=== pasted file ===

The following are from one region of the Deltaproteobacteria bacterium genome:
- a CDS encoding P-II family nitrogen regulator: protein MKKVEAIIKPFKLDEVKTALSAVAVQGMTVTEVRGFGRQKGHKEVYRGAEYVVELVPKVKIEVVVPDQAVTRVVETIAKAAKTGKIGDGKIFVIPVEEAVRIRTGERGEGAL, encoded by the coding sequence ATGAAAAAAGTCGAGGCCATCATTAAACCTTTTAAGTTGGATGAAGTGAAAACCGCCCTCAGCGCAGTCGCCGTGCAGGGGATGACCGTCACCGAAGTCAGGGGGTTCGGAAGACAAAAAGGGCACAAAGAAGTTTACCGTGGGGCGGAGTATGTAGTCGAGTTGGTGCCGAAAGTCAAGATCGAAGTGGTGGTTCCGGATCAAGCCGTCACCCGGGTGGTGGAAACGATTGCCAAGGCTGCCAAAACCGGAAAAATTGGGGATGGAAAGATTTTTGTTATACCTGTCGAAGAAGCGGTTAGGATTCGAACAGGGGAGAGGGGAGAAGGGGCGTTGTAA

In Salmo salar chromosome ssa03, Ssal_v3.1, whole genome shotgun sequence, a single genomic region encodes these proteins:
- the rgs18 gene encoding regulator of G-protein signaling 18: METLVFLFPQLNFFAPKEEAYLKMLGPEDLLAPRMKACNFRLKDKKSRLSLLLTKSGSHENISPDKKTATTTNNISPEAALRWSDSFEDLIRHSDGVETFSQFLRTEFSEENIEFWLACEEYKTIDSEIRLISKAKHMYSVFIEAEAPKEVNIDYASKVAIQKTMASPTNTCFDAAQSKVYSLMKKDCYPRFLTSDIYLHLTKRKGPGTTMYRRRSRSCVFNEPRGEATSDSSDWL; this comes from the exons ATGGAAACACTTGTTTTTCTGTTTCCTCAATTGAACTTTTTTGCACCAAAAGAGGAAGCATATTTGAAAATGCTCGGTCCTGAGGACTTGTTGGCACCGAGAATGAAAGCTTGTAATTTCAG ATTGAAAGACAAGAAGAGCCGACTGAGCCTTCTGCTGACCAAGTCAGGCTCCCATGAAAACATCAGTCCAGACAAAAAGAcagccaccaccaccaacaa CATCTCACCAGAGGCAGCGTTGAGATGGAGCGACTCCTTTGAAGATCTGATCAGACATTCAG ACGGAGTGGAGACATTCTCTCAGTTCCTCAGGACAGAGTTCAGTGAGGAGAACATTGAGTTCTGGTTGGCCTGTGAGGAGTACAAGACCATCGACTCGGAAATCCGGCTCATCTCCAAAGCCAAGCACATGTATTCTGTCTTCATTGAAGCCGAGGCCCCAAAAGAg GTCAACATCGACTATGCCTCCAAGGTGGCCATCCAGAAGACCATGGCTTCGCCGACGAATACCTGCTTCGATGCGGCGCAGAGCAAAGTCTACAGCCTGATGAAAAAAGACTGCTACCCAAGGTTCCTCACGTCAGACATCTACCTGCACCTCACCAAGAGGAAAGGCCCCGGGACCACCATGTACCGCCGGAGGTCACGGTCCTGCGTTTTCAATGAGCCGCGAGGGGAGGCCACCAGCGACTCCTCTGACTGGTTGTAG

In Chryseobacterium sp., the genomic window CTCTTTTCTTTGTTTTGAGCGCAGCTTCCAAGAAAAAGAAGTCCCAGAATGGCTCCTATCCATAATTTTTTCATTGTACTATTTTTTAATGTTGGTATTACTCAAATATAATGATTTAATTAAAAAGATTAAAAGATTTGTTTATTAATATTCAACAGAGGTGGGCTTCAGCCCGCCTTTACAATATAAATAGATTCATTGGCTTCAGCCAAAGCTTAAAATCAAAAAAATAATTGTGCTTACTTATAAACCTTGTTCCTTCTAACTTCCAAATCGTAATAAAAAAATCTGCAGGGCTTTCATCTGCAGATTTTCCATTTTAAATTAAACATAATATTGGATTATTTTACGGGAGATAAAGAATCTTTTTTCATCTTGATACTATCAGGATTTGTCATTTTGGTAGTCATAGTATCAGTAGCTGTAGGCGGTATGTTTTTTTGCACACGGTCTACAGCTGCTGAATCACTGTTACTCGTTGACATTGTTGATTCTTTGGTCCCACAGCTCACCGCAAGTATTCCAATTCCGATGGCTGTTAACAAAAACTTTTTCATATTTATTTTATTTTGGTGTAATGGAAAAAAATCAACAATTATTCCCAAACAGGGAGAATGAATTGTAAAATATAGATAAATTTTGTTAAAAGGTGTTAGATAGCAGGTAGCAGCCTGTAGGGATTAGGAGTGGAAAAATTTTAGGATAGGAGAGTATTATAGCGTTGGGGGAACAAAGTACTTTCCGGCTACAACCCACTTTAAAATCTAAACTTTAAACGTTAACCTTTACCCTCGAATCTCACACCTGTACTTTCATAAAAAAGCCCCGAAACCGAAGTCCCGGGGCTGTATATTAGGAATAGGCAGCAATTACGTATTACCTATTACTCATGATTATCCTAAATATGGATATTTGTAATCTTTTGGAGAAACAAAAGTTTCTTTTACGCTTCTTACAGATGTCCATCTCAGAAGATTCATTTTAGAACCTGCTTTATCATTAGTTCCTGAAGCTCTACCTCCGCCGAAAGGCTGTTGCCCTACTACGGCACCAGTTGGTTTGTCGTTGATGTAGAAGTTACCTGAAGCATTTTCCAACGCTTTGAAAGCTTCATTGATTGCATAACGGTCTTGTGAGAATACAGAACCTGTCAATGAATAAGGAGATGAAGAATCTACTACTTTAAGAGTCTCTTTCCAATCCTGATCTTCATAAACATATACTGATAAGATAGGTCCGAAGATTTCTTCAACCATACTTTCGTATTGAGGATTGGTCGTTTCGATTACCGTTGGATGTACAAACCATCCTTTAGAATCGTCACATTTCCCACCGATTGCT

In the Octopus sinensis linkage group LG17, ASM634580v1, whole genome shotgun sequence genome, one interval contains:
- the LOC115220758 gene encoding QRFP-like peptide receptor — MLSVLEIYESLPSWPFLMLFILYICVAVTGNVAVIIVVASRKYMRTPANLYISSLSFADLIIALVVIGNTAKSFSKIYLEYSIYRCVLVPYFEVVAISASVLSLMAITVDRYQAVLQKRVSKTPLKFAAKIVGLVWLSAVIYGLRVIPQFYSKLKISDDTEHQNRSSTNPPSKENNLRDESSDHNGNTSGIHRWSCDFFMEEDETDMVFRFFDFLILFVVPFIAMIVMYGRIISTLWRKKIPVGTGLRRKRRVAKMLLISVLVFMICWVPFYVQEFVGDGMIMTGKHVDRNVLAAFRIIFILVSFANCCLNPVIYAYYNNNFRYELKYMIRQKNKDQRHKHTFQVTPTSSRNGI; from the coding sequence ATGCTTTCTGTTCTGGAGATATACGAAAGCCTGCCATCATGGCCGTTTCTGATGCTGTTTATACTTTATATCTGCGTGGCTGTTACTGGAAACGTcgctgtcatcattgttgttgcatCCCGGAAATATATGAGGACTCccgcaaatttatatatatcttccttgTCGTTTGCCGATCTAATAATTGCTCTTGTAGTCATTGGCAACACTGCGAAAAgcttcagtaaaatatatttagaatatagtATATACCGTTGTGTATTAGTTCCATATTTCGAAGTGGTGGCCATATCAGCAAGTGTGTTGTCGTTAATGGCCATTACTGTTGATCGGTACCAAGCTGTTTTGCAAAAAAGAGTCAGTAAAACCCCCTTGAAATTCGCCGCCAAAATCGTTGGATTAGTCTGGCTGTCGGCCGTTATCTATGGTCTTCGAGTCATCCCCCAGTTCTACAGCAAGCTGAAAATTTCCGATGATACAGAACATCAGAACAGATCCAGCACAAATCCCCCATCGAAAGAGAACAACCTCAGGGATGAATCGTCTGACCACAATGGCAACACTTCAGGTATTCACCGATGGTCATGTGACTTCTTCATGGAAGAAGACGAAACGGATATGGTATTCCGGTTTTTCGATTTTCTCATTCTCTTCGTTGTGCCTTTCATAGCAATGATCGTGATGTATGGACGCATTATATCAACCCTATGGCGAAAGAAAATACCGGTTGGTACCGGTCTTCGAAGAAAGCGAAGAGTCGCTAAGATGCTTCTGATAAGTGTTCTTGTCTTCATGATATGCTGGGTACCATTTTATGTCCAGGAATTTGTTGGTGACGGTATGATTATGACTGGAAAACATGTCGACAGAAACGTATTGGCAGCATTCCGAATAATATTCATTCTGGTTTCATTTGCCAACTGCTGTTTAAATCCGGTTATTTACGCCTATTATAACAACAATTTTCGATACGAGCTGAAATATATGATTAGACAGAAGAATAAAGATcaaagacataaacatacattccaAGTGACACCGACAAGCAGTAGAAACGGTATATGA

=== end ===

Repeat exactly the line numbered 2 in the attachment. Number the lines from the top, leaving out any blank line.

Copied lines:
- a CDS encoding P-II family nitrogen regulator: protein MKKVEAIIKPFKLDEVKTALSAVAVQGMTVTEVRGFGRQKGHKEVYRGAEYVVELVPKVKIEVVVPDQAVTRVVETIAKAAKTGKIGDGKIFVIPVEEAVRIRTGERGEGAL, encoded by the coding sequence ATGAAAAAAGTCGAGGCCATCATTAAACCTTTTAAGTTGGATGAAGTGAAAACCGCCCTCAGCGCAGTCGCCGTGCAGGGGATGACCGTCACCGAAGTCAGGGGGTTCGGAAGACAAAAAGGGCACAAAGAAGTTTACCGTGGGGCGGAGTATGTAGTCGAGTTGGTGCCGAAAGTCAAGATCGAAGTGGTGGTTCCGGATCAAGCCGTCACCCGGGTGGTGGAAACGATTGCCAAGGCTGCCAAAACCGGAAAAATTGGGGATGGAAAGATTTTTGTTATACCTGTCGAAGAAGCGGTTAGGATTCGAACAGGGGAGAGGGGAGAAGGGGCGTTGTAA